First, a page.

4. They attend meetups.
It’s undoubtedly much luckier to attend a meetup on a subject that you’ve been thinking about recently than spending an evening watching Netflix.
Have you been pondering about opening a restaurant one day? Try searching for a meetup about French cuisine! Perhaps you’ve heard about machine learning and artificial intelligence, and you now think it’s time to change your career. Start with attending a meetup on this topic.
You never know who you might meet in one of such events. The key here is to get to know people around you, what they’ve been working on, and the easiest way to start is to say “Hi!” to a person sitting next to you.
5. They set themselves challenges.
Challenges push us to explore the world around and what we are capable of. Luck favours the brave!
Would Bilbo Baggins become such a legend if he remained in the Shire? Would Christopher Columbus be remembered as an explorer if he stuck to a known and safe route to India? Elon Musk wouldn’t be the one who we know today weren’t it for his constant challenge of himself to do something no one has ever done before.
Personally, I started with physical challenges, like cycling for over a hundred miles and swimming 5,000 meters as part of a Swimathon challenge. I haven’t done an Iron Man, yet it’s one of my long-term goals. I realised that such endurance events wouldn’t be quite challenging for me because it’s just a matter of consistent, smart exercising, following a sensible diet and mental training. The new challenges that I’ve now decided to take up are in business and making a positive impact on people’s lives.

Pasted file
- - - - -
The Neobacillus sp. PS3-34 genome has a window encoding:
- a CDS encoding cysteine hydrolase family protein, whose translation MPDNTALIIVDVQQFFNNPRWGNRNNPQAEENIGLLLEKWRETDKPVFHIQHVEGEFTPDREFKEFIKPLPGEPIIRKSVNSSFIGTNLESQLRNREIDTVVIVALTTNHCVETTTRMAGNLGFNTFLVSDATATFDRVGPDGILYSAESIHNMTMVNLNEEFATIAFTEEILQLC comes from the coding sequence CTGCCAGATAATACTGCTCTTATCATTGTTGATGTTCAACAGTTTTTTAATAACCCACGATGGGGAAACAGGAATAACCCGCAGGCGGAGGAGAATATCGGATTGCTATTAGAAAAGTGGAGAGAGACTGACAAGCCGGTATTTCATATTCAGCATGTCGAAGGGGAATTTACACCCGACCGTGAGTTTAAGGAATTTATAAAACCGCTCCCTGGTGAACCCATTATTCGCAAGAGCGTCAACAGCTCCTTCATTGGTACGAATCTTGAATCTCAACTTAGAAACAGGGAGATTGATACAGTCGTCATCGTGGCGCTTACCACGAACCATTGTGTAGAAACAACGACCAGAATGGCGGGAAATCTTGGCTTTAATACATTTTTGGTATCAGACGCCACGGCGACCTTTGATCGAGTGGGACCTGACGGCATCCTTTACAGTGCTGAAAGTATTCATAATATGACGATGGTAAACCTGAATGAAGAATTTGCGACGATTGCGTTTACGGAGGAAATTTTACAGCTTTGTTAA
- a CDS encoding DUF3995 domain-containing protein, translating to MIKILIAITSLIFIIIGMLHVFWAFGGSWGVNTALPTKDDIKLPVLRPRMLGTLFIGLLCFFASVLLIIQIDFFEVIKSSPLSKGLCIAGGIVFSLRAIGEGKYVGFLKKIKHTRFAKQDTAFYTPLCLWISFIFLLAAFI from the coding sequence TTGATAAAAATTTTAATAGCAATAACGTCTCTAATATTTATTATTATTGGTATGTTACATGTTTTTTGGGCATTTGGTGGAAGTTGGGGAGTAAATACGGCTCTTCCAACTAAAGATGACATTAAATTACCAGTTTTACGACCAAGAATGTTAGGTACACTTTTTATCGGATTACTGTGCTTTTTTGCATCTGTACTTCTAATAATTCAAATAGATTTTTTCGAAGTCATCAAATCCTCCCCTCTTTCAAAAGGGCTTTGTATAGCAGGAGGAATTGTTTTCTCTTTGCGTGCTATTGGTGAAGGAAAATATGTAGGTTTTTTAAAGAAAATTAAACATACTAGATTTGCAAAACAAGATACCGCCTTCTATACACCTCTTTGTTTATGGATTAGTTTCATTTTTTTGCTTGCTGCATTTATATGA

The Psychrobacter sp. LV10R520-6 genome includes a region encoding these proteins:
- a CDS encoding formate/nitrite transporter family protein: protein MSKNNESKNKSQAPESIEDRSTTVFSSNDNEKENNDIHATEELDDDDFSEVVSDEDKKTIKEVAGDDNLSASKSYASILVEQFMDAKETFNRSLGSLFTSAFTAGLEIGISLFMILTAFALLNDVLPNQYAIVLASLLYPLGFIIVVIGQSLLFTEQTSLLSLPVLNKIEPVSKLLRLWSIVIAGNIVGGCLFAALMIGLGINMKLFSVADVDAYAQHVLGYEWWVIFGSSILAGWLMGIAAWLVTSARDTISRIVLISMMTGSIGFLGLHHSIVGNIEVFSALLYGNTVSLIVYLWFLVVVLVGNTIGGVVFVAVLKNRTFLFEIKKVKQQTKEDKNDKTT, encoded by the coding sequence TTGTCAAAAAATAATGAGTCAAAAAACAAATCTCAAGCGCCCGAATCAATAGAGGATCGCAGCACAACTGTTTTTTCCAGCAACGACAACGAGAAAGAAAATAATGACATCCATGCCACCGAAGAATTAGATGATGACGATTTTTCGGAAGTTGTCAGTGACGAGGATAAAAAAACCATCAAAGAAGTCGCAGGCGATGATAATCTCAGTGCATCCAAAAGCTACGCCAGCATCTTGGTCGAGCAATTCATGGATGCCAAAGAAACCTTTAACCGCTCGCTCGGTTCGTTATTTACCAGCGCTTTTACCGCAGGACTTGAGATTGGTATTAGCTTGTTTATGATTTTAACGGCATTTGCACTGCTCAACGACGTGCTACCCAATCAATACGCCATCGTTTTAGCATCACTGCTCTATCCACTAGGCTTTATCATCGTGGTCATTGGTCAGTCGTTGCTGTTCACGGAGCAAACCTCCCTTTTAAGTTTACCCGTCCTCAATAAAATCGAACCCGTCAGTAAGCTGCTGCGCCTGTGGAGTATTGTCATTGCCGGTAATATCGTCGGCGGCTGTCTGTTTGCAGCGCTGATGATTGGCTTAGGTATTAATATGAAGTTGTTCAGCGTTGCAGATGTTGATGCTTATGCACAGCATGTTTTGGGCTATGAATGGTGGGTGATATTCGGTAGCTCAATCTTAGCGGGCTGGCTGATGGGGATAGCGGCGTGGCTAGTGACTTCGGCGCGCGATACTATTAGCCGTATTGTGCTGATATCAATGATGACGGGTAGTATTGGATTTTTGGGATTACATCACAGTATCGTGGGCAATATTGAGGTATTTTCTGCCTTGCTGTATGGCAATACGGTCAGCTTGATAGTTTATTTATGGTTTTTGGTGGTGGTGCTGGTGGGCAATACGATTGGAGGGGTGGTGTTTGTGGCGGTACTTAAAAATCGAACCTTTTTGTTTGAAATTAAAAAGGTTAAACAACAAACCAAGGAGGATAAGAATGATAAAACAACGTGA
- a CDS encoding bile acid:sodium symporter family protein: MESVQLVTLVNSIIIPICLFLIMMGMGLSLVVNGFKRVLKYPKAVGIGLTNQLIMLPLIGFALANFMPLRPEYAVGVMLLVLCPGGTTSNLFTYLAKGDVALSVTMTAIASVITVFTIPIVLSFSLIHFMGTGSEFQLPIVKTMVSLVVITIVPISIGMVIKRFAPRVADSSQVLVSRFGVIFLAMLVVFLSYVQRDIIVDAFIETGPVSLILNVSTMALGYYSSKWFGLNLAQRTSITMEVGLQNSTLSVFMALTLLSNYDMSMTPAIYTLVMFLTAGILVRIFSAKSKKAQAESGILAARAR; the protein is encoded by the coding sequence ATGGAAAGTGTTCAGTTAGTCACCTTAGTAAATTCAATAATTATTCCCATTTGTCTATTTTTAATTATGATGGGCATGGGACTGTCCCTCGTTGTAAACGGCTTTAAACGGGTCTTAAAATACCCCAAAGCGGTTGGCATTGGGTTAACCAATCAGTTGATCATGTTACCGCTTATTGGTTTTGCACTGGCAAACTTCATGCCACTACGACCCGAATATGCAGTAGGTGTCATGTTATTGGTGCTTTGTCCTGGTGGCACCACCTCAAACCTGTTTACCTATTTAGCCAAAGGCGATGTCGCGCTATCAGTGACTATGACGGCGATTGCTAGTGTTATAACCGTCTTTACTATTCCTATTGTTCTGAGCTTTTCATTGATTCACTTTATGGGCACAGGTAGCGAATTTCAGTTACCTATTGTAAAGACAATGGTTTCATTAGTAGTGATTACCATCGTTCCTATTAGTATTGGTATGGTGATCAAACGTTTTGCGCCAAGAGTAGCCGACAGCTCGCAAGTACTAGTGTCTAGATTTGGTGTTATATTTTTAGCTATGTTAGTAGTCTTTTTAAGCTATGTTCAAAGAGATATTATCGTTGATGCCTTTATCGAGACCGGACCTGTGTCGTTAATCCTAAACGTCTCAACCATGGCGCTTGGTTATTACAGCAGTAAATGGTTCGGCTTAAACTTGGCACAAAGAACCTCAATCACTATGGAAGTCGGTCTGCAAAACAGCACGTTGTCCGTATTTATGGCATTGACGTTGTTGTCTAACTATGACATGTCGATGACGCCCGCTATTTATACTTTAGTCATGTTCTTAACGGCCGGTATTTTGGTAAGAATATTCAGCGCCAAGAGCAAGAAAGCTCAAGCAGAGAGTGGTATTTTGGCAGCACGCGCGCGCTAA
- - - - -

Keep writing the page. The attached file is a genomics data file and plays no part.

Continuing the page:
Such challenges push us to get ourselves out of the comfort zone and to be creative in achieving our goals with the means available to us.
6. They push themselves out of their comfort zones.
Yes, luck is most often nowhere near where you feel comfortable. In the book “Entrepreneurial Revolution” Daniel Priestly sets up some challenges that urge you to do something, about which you feel at first uneasy.
For example, one of the challenges is to invite two people per week for lunch! For me, who has always preferred eating at my work desk, that has been quite a challenge. But it turned out to be not that scary! I reached out to a person to whom I wanted to talk on LinkedIn, we arranged lunch, and it went just fine.
Usually, if you feel uncomfortable about something, you should just go ahead and do it. Have you never traveled solo? Go ahead and try it! Feeling worried if people would ever listen to you if you do public speaking? Inevitably they won’t until you try!
7. They recognise it doesn’t matter how many times they fail. They only have to win once.
Some parents, when they see their child fail at sports, advise him to start practising something else. I consider such an approach entirely wrong. I’ve come to see that it’s the essence of our lives — in order to succeed, you have to endure through failures, find more clever ways to practice something, learn from your mistakes.
As Mark Cuban writes in his book “How to Win at the Sport of Business”, it doesn’t matter how many times you fail — you only have to win once.
Nobody knows for sure how many experiments Thomas Edison had to conduct — thousands according to some articles. It was just one that set him off into the right direction to patent a light bulb. J.K. Rowling’s pitch for the original “Harry Potter” book was rejected by twelve publishers. Only a small British publisher, Bloomsbury Publishing, agreed to give it a try.
Luck has quite a capricious nature. Sometimes you achieve success on the first attempt, sometimes it takes a thousand. In the end, it’s all going to be worth all the failures!
Luck is not something that occurs at random. I believe, luck is what follows a sequence of deliberate choices we’re making in our lives. These seven traits have been helping me throughout the years to achieve my goals, and I wish you the same.